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In the wake of the victory in the House of Representatives, Democrats are preparing to hurl stones at President Trump. The Donald—flushed with Senate victory– has responded by setting loose a pre-emptive avalanche.

The cheers had yet to subside when presumptive Speaker of the House Nancy Pelosi announced that Democratic  victory in the lower house meant the restoration of legislative oversight and  the constitutional system of checks, balances.

In practical terms this means the House withholding funds for Trump’s wall and immigration programmes and launching corruption investigations into cabinet members.  Of course, there is also the number one target—Trump and his family.  This involves inquiries into sexual misconduct, obstruction of justice, violation of campaign funding laws, possible tax evasion, ethics violations, Russian collusion and, support for the Mueller investigation.

Impeachment is lurking about in the political background. A Democratic majority in the House means they could quickly pass a resolution. But it would hit the brick wall of Trump acolytes in the Senate where a two-thirds majority is required to remover the president from the White House.

Nancy Pelosi also extended the traditional olive branch in her victory press conference. Donald Trump initially responded with a corresponding show of traditional bipartisanship. It lasted—at the most—five minutes.  The suspension of White House credentials for CNN reporter Jim Acosta and the firing of Attorney General Jeff Sessions insured that the political chasm that divides America has only widened.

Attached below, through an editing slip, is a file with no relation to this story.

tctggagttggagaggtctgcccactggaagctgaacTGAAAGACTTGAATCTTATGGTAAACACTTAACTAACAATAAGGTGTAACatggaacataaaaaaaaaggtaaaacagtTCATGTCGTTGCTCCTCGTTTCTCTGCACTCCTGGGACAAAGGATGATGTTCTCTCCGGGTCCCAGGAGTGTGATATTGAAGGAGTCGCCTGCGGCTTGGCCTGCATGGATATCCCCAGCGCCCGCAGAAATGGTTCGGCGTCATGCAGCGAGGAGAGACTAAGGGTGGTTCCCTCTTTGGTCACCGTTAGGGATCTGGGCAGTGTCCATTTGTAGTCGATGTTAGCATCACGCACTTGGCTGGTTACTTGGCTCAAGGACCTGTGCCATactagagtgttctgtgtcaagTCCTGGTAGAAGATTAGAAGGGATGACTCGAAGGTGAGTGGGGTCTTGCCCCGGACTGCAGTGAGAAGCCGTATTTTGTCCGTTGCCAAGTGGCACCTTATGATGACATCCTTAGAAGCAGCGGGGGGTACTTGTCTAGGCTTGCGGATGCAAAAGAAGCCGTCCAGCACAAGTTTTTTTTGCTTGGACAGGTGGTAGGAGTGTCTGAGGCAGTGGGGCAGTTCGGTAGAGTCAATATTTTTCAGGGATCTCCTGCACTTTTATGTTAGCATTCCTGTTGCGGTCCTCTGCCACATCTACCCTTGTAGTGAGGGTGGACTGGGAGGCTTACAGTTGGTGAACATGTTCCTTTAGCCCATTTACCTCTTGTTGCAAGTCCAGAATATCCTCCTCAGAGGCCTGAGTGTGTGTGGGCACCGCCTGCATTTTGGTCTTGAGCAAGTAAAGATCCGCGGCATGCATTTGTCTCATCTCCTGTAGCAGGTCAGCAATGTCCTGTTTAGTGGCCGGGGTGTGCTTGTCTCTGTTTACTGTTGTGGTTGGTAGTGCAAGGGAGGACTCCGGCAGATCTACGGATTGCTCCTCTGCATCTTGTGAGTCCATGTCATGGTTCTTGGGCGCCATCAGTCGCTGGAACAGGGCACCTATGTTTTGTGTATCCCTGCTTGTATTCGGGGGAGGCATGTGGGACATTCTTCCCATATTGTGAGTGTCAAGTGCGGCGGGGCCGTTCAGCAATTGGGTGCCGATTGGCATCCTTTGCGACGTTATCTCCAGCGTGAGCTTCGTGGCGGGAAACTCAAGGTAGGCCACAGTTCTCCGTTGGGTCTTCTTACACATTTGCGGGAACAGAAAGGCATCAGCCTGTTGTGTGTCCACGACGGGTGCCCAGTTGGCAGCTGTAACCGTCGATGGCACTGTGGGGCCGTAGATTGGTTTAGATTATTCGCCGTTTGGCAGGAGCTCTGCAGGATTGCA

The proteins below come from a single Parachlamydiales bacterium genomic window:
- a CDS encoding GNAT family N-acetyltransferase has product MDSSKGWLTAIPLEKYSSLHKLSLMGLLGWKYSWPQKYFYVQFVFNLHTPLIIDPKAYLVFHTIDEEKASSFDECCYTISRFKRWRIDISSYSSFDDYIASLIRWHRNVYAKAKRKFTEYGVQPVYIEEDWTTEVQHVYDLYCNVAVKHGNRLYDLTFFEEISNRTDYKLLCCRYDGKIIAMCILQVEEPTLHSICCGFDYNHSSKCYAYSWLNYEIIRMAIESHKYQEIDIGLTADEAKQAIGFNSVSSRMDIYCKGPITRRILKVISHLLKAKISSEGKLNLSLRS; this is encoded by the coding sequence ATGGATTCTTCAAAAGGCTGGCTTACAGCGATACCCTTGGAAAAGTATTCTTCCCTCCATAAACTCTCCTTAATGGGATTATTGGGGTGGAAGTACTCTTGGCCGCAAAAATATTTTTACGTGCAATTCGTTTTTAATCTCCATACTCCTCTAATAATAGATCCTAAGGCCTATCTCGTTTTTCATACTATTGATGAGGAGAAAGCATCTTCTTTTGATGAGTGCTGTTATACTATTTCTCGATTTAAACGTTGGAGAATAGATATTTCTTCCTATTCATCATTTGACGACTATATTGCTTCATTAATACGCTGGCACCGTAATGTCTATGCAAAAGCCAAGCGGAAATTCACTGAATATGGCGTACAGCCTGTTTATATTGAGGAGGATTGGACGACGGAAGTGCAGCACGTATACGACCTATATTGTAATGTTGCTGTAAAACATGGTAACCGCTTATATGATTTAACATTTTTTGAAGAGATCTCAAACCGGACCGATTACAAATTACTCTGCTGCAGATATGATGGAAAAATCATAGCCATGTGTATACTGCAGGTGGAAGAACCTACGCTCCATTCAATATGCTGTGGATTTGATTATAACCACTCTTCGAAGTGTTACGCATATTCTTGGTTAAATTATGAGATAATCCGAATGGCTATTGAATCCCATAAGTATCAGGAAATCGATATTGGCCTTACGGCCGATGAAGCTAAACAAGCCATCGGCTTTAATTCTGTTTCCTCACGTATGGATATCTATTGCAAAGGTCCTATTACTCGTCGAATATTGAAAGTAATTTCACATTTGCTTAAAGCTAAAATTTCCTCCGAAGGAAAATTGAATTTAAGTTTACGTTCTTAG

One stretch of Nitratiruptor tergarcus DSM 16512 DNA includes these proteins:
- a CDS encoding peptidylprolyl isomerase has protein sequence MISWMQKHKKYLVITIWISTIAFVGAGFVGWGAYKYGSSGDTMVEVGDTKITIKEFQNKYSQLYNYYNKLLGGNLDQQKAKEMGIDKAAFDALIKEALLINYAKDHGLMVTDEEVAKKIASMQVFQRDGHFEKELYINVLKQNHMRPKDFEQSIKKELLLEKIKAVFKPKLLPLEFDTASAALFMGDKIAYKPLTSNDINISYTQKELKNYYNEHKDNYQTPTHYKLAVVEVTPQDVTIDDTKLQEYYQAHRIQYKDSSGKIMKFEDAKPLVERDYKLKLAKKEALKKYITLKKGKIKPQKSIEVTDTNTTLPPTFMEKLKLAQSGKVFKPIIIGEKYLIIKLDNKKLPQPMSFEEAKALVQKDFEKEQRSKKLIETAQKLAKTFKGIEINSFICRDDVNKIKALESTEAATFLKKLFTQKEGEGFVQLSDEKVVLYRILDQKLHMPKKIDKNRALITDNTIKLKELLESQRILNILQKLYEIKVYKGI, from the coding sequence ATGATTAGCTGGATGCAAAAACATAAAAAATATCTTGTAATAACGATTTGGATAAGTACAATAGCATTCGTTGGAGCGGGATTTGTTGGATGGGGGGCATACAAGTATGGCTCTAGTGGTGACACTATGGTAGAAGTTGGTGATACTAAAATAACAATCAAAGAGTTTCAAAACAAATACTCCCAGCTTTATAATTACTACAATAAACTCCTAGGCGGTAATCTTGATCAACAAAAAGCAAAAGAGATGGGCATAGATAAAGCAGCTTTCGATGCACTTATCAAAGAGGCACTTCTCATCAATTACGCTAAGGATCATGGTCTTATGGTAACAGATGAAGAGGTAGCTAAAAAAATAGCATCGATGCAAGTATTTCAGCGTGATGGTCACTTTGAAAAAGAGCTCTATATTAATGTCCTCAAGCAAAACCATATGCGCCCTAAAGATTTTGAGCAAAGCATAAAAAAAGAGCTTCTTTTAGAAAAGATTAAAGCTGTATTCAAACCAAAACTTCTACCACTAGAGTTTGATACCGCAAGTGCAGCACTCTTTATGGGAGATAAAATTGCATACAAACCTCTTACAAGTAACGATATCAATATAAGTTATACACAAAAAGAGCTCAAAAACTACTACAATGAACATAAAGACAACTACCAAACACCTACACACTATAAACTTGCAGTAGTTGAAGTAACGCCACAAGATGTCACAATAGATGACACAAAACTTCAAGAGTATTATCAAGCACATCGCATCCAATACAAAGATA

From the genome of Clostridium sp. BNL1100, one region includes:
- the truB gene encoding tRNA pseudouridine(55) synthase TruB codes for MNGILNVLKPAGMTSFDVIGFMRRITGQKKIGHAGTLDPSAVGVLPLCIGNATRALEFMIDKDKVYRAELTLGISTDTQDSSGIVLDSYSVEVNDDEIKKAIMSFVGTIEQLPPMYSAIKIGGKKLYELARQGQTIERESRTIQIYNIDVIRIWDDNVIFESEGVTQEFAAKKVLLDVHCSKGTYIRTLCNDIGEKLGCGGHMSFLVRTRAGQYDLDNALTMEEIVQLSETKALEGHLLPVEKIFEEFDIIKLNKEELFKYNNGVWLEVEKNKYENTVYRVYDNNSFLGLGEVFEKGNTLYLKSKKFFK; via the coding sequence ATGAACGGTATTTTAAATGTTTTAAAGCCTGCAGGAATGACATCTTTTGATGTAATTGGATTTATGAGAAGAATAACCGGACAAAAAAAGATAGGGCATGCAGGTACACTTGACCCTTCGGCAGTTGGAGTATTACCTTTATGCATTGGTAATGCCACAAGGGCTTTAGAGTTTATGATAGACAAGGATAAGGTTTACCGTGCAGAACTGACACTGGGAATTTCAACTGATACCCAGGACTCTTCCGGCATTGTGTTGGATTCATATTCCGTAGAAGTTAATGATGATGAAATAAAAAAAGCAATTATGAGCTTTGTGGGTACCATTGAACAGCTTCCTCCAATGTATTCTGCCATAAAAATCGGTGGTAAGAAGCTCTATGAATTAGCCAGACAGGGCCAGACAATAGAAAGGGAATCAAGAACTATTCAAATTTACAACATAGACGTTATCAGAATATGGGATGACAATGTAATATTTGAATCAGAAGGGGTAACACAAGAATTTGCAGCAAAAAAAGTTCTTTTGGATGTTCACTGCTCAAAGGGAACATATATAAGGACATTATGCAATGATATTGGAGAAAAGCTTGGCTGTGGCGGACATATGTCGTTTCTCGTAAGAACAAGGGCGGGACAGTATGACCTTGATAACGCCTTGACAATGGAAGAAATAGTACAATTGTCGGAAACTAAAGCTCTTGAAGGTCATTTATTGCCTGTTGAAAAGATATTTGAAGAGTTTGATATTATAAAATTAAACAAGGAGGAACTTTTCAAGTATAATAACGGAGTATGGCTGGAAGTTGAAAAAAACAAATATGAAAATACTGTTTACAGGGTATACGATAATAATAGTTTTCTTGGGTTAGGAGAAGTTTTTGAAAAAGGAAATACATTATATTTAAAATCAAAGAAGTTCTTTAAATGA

Trump hates CNN. And with good reason. They are as biased against him as Fox News is biased for him. He wants the cable news network out of his press conferences. But the First Amendment blocks him.  So the White House has jumped onto the #Metoo bandwagon with the claim that Acosta “inappropriately touched” a female member of the White House staff while locking horns with the president during his post-election press conference. View the video. Draw your own conclusions.

Sessions is another matter. Trump has been after his Attorney General ever since Sessions recused himself from the Mueller investigation. The move effectively blocked Trump from firing – or at least hobbling– former FBI director Robert Mueller’s investigation into charges of Russian collusion and other alleged nefarious activities.

Jeff Sessions is a far-right Southern aristocrat lawyer with a questionable history on civil rights issues. The late Senator Edward Kennedy described him as a “throwback.” But the now former attorney general  is also a firm believer in the rule of law and the role it plays in underpinning American democracy.  That is why the key passage in his resignation letter reads: “Most importantly, in my time as Attorney General, we have restored and upheld the rule of law—a glorious tradition that each of us has a responsibility to safeguard.”

The passage is a clear dig at President Trump who has made it clear that he puts personal loyalty above loyal to the constitution and the law of the land, and wants to transform the Department of Justice and the law enforcement bodies it oversees  from an independent force into one controlled by himself.

The man Trump has appointed to temporarily succeed Sessions is expected to comply with presidential wishes. Weight lifting ex-college football star Matthew Whitaker has already gone on record as wanting to limit the scope of the Mueller investigation. He has also suggested hamstringing the probe by starving it of funds.  Whitaker is the “acting” Attorney General. But quite often there is nothing more permanent than the temporary. If that is the case then Trump avoids a Senate confirmation hearing which may encounter difficulties even with Republican control of the Upper House.

The Democrats—and some Republicans– have reacted with fury and threatened political war. The president responded: “They can play that game. But we can play it better…I think I’m better at that game than they are, actually, but we’ll find out.” And thus ended the shortest-lived bipartisanship in American history.

Tom Arms is editor of


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